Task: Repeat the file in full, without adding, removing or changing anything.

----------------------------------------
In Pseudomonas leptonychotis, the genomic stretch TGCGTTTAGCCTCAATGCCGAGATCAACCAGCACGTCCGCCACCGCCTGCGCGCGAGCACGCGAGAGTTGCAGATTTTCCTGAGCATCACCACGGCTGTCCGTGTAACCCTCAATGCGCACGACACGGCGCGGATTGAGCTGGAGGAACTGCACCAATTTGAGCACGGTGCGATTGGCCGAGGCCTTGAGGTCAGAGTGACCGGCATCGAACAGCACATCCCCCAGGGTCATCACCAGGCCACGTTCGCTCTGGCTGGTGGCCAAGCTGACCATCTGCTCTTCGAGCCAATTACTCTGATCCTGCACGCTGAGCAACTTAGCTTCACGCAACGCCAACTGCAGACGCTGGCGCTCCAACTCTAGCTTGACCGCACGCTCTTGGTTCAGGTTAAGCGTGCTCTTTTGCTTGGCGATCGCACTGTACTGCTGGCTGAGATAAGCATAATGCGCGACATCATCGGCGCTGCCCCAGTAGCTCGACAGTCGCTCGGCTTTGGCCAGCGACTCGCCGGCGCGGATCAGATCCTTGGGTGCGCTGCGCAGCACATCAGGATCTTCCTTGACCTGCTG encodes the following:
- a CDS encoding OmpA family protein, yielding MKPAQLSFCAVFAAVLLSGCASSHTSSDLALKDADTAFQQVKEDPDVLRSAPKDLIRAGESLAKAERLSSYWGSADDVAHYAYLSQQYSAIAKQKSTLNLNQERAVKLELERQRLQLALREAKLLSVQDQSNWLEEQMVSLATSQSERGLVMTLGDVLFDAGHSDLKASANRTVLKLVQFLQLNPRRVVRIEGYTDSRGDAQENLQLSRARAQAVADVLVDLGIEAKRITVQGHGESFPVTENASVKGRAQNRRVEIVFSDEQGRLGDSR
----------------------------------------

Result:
In Pseudomonas leptonychotis, the genomic stretch TGCGTTTAGCCTCAATGCCGAGATCAACCAGCACGTCCGCCACCGCCTGCGCGCGAGCACGCGAGAGTTGCAGATTTTCCTGAGCATCACCACGGCTGTCCGTGTAACCCTCAATGCGCACGACACGGCGCGGATTGAGCTGGAGGAACTGCACCAATTTGAGCACGGTGCGATTGGCCGAGGCCTTGAGGTCAGAGTGACCGGCATCGAACAGCACATCCCCCAGGGTCATCACCAGGCCACGTTCGCTCTGGCTGGTGGCCAAGCTGACCATCTGCTCTTCGAGCCAATTACTCTGATCCTGCACGCTGAGCAACTTAGCTTCACGCAACGCCAACTGCAGACGCTGGCGCTCCAACTCTAGCTTGACCGCACGCTCTTGGTTCAGGTTAAGCGTGCTCTTTTGCTTGGCGATCGCACTGTACTGCTGGCTGAGATAAGCATAATGCGCGACATCATCGGCGCTGCCCCAGTAGCTCGACAGTCGCTCGGCTTTGGCCAGCGACTCGCCGGCGCGGATCAGATCCTTGGGTGCGCTGCGCAGCACATCAGGATCTTCCTTGACCTGCTG encodes the following:
- a CDS encoding OmpA family protein, yielding MKPAQLSFCAVFAAVLLSGCASSHTSSDLALKDADTAFQQVKEDPDVLRSAPKDLIRAGESLAKAERLSSYWGSADDVAHYAYLSQQYSAIAKQKSTLNLNQERAVKLELERQRLQLALREAKLLSVQDQSNWLEEQMVSLATSQSERGLVMTLGDVLFDAGHSDLKASANRTVLKLVQFLQLNPRRVVRIEGYTDSRGDAQENLQLSRARAQAVADVLVDLGIEAKRITVQGHGESFPVTENASVKGRAQNRRVEIVFSDEQGRLGDSR